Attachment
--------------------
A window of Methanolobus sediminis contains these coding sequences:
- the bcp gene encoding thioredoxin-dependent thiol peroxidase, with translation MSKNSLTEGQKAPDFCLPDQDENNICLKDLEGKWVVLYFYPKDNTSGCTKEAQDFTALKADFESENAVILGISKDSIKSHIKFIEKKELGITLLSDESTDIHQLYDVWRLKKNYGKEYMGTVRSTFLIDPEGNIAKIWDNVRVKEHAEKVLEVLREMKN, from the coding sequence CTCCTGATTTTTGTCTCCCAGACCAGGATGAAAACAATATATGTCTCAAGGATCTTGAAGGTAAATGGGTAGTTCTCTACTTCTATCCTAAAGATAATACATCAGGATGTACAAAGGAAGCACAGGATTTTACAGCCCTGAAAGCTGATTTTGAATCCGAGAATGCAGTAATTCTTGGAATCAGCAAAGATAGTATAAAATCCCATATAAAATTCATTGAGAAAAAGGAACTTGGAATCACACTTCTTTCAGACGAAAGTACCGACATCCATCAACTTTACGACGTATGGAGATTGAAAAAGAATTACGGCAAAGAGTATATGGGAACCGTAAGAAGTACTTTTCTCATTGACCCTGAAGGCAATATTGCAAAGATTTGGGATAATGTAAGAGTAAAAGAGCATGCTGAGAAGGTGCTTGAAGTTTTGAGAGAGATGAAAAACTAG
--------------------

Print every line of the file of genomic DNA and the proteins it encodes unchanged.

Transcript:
A window of Methanolobus sediminis contains these coding sequences:
- the bcp gene encoding thioredoxin-dependent thiol peroxidase, with translation MSKNSLTEGQKAPDFCLPDQDENNICLKDLEGKWVVLYFYPKDNTSGCTKEAQDFTALKADFESENAVILGISKDSIKSHIKFIEKKELGITLLSDESTDIHQLYDVWRLKKNYGKEYMGTVRSTFLIDPEGNIAKIWDNVRVKEHAEKVLEVLREMKN, from the coding sequence CTCCTGATTTTTGTCTCCCAGACCAGGATGAAAACAATATATGTCTCAAGGATCTTGAAGGTAAATGGGTAGTTCTCTACTTCTATCCTAAAGATAATACATCAGGATGTACAAAGGAAGCACAGGATTTTACAGCCCTGAAAGCTGATTTTGAATCCGAGAATGCAGTAATTCTTGGAATCAGCAAAGATAGTATAAAATCCCATATAAAATTCATTGAGAAAAAGGAACTTGGAATCACACTTCTTTCAGACGAAAGTACCGACATCCATCAACTTTACGACGTATGGAGATTGAAAAAGAATTACGGCAAAGAGTATATGGGAACCGTAAGAAGTACTTTTCTCATTGACCCTGAAGGCAATATTGCAAAGATTTGGGATAATGTAAGAGTAAAAGAGCATGCTGAGAAGGTGCTTGAAGTTTTGAGAGAGATGAAAAACTAG